|London : Abacus, 1996, ©1995|
The chapters taking place at school in the 1960s hearken back to classic boarding school novels of the late 19th and early 20th centuries. There is a focus on sport, and an emphasis on the classic structures of prefects using (or abusing) their power over younger boys. And like those classic stories there is an unsanctioned, too-close relationship between a prefect and one of the younger boys. Unlike those classic romances, they share far more than a chaste kiss. In fact, one is reminded of the scene in Peyrefitte's Les amitiés particulières when the relationship is bonded over the sharing of blood — only in the case of Stephen and Christopher, it's a different bodily fluid.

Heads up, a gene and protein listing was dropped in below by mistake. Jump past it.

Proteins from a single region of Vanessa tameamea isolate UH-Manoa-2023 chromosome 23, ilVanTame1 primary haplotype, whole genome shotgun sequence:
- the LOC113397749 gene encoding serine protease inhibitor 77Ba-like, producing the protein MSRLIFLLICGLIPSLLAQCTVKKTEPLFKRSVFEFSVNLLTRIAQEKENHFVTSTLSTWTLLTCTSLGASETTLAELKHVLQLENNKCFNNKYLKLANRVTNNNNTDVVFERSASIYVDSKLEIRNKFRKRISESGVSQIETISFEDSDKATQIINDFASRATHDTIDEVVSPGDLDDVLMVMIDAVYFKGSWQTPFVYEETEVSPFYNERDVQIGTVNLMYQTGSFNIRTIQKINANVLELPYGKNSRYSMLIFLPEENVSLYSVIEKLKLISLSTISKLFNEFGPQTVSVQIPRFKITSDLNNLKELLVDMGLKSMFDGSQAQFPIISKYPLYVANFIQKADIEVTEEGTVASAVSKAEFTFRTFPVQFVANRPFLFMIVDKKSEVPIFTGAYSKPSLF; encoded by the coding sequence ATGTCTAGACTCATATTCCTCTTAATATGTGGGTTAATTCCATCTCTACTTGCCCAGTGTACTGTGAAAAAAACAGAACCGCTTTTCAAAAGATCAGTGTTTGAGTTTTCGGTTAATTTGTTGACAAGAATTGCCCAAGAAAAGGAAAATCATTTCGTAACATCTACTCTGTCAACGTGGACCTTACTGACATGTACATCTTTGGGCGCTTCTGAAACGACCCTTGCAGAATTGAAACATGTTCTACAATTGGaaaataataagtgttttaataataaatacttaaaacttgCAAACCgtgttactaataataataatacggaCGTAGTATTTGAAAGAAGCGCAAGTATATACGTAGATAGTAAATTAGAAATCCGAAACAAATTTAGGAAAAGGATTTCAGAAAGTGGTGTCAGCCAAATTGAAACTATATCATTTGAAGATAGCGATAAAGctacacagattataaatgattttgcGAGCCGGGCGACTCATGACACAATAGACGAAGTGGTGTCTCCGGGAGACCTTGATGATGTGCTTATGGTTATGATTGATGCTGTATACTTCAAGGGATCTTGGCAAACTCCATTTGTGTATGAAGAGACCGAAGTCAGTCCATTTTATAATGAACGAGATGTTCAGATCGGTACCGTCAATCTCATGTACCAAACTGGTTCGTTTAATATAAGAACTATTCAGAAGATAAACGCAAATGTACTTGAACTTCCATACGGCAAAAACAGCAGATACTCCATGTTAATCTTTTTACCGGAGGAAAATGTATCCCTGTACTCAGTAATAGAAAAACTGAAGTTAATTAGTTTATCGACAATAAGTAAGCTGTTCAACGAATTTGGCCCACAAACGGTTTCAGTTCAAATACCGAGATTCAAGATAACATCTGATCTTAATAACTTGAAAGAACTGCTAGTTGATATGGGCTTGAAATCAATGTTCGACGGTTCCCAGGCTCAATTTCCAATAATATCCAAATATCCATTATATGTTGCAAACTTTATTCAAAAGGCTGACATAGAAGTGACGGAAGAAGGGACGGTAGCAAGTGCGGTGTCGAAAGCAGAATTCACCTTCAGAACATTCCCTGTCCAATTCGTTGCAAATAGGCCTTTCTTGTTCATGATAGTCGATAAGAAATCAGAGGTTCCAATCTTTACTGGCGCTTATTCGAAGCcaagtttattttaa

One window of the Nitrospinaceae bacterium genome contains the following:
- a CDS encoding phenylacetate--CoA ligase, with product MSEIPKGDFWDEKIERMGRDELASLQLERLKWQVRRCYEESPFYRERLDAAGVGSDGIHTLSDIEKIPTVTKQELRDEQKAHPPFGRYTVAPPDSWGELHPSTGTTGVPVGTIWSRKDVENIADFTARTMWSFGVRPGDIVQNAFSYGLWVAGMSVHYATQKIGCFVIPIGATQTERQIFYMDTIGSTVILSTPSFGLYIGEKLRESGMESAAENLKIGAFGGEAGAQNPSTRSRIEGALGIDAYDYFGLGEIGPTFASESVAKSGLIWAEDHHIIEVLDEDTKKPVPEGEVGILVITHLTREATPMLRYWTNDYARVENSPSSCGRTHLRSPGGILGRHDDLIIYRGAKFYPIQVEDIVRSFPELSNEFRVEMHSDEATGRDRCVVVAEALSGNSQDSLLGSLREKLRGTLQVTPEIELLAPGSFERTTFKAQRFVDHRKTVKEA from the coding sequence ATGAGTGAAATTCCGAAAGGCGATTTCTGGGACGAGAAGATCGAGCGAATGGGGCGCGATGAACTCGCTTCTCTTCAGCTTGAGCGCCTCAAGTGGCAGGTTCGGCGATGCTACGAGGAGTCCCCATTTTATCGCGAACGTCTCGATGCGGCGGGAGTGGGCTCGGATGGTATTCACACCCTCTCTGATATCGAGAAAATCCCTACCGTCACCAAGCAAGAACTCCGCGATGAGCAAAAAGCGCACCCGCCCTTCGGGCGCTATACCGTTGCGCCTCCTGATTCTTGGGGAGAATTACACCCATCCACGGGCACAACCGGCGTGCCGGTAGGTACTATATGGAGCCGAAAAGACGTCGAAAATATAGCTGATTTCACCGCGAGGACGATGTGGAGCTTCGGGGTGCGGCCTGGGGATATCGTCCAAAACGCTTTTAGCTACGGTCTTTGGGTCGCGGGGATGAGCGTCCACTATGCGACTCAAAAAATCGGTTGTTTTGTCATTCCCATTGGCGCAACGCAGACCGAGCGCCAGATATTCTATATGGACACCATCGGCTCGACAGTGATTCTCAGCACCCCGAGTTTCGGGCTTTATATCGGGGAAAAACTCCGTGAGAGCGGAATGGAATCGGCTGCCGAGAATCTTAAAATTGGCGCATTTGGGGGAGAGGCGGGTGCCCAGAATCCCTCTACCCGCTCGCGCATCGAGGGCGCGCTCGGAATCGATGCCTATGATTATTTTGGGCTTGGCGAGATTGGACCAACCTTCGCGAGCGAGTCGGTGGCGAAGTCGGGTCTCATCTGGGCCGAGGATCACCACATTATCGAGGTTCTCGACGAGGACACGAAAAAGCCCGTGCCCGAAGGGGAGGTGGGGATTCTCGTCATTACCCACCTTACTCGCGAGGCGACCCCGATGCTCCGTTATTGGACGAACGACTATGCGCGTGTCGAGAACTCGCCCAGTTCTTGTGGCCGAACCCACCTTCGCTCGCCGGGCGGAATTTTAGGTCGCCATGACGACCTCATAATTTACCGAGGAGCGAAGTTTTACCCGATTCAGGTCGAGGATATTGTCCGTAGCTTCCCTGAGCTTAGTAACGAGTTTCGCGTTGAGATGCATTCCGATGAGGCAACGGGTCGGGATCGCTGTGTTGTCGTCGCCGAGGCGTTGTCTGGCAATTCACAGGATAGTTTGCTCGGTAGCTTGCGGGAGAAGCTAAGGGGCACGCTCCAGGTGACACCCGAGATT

Christopher never got over losing Stephen all those years ago, and in many ways the pain of that event seems to have prevented him from moving on. Neither his family nor his closest friend knows anything about his romantic life or even whether or not he is gay. He has walled that part of himself off. His search for Stephen forces uncomfortable conversations with his family and brings him in contact with others from school who share their knowledge of events all those years ago that Christopher never knew. How much do his memories reflect what really happened? This is Christopher coming to terms with the love of his life — a love, that at the time was impossible, not to mention illegal.